Standing (L to R): Sisters Julia Tomsche, Marilyn Blesius, and Cecily Schroepfer. Seated (L to R): Sisters Patricia Beck, Mary Frederick, Lorraine Doherty, and Johanna Orlett.
Sr. Mariella Hinkly
Sr. Virgana Kacmarcik
In addition, four members of the Sisters of St. Francis, Rochester, will celebrate their 75th Diamond Jubilee (75 years) with their religious community in July 2017. Sister Mariella Hinkly was born Mary Jane Hinkly in Luverne and entered the Rochester Franciscan Congregation from St. Catherine of Alexandria Parish, professing her first vows in 1942. Sister Mariella received a bachelor's degree in English, theology, and history from the College of St. Teresa in Winona as well as a master's degree in education from Winona State University. She spent her primary career teaching children in grades K-8 as well as children with dyslexia. She taught in North Saint Paul; Golden Valley; Delano; Winona; St. James; Austin; and Cresco, IA. While in her hometown of Luverne, she taught faith formation classes to second grade children, visited the elderly and others in need, and was a member of Luverne's Tourist Club. Sister Mariella is currently retired and resides at Assisi Heights in Rochester. Sister Virgana Kacmarcik was born Angeline Kacmarcik in St. Paul and entered the Rochester Franciscan Congregation from Saint Peter's Parish in North St. Paul, professing her first vows in 1942. Sister Virgana received a bachelor's degree in art from the University of Denver in Denver, CO, and a master's degree in fine arts at the University of
Sr. Joyce Rowland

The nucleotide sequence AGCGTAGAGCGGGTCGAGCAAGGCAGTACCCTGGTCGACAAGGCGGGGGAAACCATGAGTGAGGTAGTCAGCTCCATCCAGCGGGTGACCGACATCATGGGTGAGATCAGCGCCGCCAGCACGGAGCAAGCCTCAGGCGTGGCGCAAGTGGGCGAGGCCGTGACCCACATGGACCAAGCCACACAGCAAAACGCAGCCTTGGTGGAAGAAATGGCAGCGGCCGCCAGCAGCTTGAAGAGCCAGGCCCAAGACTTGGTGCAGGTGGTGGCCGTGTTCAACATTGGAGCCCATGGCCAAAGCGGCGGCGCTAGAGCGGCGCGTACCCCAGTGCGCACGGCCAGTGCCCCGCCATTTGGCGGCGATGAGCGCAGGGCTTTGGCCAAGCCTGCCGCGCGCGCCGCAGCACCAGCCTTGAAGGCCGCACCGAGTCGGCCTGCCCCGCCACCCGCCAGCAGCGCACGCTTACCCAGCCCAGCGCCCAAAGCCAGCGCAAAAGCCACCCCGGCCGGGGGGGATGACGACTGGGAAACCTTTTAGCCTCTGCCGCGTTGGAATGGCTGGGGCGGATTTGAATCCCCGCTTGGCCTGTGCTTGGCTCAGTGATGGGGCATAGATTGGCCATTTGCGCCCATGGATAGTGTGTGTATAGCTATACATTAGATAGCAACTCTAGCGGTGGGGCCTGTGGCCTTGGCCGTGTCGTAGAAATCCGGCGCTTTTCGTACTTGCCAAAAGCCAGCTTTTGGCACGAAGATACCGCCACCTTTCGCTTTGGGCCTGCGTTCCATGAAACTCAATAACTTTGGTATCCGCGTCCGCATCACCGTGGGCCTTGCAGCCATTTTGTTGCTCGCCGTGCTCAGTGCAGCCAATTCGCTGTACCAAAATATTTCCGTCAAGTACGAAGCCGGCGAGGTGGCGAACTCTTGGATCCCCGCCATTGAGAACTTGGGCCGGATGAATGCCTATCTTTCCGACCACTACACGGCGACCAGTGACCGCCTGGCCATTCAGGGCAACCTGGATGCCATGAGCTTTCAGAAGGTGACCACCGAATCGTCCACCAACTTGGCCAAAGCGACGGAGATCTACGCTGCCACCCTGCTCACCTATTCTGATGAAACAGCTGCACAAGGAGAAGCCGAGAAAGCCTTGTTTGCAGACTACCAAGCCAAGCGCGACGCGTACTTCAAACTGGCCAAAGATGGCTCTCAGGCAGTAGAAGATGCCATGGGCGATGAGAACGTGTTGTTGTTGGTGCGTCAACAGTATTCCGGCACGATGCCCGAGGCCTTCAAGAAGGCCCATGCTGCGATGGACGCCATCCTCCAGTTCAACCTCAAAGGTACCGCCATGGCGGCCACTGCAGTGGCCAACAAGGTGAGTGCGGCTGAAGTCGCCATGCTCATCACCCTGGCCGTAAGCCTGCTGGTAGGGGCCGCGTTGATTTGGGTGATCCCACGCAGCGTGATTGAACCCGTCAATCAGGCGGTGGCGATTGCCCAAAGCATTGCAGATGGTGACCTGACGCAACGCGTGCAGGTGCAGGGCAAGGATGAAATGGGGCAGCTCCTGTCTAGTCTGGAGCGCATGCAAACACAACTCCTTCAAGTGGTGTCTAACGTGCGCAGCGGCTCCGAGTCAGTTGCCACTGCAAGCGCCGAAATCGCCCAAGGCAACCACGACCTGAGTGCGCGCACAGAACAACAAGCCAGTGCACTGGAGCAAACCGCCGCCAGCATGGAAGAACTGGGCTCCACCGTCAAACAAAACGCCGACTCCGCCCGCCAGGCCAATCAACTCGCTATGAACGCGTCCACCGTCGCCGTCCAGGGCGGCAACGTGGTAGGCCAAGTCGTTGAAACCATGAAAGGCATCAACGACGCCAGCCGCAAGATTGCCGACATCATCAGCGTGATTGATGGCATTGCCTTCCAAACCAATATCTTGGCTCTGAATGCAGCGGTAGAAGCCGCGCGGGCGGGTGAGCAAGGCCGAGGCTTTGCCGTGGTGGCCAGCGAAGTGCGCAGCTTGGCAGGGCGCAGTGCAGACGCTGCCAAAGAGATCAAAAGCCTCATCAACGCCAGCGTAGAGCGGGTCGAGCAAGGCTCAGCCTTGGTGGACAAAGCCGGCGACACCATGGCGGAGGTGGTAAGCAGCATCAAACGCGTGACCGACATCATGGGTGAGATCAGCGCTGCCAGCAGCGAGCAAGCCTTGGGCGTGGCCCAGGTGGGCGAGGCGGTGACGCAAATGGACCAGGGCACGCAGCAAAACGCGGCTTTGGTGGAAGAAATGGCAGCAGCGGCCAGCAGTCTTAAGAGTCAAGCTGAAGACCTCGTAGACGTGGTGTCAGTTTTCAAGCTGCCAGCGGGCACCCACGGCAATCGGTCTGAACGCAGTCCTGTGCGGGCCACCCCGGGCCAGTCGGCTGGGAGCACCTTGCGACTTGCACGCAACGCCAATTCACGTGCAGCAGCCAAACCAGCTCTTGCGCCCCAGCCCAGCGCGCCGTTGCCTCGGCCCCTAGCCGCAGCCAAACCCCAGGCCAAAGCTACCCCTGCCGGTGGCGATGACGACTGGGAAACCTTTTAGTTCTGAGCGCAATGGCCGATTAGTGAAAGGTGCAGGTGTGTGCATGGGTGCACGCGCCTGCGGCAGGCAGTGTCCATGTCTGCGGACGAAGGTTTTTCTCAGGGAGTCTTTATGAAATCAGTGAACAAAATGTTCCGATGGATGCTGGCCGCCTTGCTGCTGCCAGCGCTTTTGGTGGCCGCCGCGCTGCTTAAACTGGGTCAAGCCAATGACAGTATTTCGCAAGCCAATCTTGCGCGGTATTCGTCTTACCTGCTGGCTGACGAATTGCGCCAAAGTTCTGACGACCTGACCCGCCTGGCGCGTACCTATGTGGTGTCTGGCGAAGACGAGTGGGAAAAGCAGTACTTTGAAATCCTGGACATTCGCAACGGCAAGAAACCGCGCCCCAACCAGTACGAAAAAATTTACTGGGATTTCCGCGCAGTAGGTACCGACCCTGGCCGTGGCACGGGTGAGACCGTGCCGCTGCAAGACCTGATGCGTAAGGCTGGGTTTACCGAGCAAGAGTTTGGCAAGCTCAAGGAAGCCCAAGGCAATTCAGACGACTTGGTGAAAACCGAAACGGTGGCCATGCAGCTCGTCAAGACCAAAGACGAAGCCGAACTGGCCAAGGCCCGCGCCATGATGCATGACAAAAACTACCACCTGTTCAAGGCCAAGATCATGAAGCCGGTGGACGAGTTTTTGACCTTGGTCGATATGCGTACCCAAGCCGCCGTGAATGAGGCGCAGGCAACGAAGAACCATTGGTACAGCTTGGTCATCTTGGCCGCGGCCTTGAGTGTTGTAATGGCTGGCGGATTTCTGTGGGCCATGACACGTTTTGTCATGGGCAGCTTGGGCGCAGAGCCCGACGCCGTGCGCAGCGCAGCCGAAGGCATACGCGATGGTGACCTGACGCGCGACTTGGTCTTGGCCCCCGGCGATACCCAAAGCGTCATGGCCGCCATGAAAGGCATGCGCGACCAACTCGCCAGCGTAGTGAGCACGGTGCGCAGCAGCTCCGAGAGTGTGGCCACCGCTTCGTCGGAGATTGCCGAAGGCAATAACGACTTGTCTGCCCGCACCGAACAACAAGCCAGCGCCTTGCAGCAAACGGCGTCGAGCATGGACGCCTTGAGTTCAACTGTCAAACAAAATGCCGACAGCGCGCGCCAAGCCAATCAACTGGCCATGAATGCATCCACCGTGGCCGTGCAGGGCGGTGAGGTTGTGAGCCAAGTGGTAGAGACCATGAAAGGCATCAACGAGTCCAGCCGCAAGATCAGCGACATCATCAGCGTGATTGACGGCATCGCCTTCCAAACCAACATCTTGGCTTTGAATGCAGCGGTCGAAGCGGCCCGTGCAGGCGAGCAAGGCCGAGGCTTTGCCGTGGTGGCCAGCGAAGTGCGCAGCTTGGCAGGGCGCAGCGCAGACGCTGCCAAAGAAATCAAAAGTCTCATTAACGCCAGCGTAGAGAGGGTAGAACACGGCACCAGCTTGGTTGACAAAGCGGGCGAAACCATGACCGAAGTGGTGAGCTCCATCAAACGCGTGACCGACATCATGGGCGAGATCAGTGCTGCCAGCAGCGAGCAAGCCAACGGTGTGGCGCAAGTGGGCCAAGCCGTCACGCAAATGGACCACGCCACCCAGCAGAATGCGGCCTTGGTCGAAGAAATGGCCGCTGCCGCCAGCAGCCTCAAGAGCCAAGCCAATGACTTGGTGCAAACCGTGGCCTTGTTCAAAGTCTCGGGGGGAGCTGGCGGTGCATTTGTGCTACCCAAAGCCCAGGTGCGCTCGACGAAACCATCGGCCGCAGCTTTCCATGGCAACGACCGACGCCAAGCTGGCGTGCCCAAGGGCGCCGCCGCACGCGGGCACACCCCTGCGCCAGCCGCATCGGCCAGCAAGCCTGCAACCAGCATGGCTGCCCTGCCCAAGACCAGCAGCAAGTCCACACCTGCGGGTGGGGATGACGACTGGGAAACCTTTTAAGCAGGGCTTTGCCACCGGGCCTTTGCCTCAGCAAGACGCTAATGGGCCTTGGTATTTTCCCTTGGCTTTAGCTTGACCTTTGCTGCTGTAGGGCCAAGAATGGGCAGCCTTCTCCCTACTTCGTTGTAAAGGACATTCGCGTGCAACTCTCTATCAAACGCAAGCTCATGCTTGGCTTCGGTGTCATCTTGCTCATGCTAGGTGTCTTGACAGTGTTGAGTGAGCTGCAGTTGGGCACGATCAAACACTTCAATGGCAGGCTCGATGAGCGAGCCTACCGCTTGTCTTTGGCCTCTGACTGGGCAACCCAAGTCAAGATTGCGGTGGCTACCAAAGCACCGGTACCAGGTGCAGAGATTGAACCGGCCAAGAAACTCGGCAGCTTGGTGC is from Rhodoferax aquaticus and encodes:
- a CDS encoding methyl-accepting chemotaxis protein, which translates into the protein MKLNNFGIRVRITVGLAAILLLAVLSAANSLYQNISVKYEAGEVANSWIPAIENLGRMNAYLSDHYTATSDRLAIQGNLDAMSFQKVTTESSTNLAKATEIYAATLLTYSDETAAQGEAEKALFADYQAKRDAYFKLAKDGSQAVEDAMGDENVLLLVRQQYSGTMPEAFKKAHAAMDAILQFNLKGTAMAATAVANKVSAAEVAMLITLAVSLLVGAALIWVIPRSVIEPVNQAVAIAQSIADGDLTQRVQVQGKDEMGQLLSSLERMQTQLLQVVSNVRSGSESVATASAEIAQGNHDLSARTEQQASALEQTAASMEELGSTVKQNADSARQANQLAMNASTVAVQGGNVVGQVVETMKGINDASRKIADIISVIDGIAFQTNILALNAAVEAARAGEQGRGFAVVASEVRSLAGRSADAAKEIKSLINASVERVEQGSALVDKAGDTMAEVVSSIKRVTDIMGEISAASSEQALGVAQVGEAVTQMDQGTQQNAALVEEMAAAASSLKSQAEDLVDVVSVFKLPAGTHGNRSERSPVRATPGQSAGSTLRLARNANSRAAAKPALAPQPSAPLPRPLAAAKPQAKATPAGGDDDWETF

Sr. Bernadette Servaty
Notre Dame in Notre Dame, IN. She spent her career primarily teaching in grade schools in Ellsworth; Rochester; Austin; Winona; Sleepy Eye; Owatonna; Golden Valley; Portsmouth, OH; Watertown, SD; and Chicago, IL. She also spent many years as an art educator working at the College of St. Teresa in Winona. During her years of teaching, Sister Virgana instilled a love for and appreciation of art for her students and a loving care for all of God's creatures. She is currently retired and resides at Assisi Heights in Rochester.
ships with persons such as Hubert Humphrey, Al Quie, and Jimmy Carter. Sister Joyce also served on the Title IX Committee that helped draft legislation to open a path for female participation in athletics. She also spent time ministering to those with Hansen's disease in Nicaragua and Carville, LA. Her last years of ministry, from 1982-2000, were spent as an outreach minister for Our Lady of the Valley Parish in Green Valley, AZ. Sister Joyce is currently retired and resides at Assisi Heights in Rochester.
Sister Joyce Rowland was born Cecilia Rowland in Minneapolis and entered the Rochester Franciscan Congregation from Annunciation Parish in Minneapolis, professing her first vows in 1942. Sister Joyce received a bachelor's degree in English from the College of St. Teresa in Winona as well as a master's degree in education from the University of Minnesota in Minneapolis. She later earned a doctorate in philosophy from St. Louis University in St. Louis, MO. She spent her primary career in teaching and college administration in Austin; Rochester; Winona; and Las Animas, CO. Sister Joyce worked at the College of St. Teresa for many years, serving as president from 1969-1980. During her tenure as president, she served on a Presidential Commission on Women in Higher Education, an experience that helped develop relation-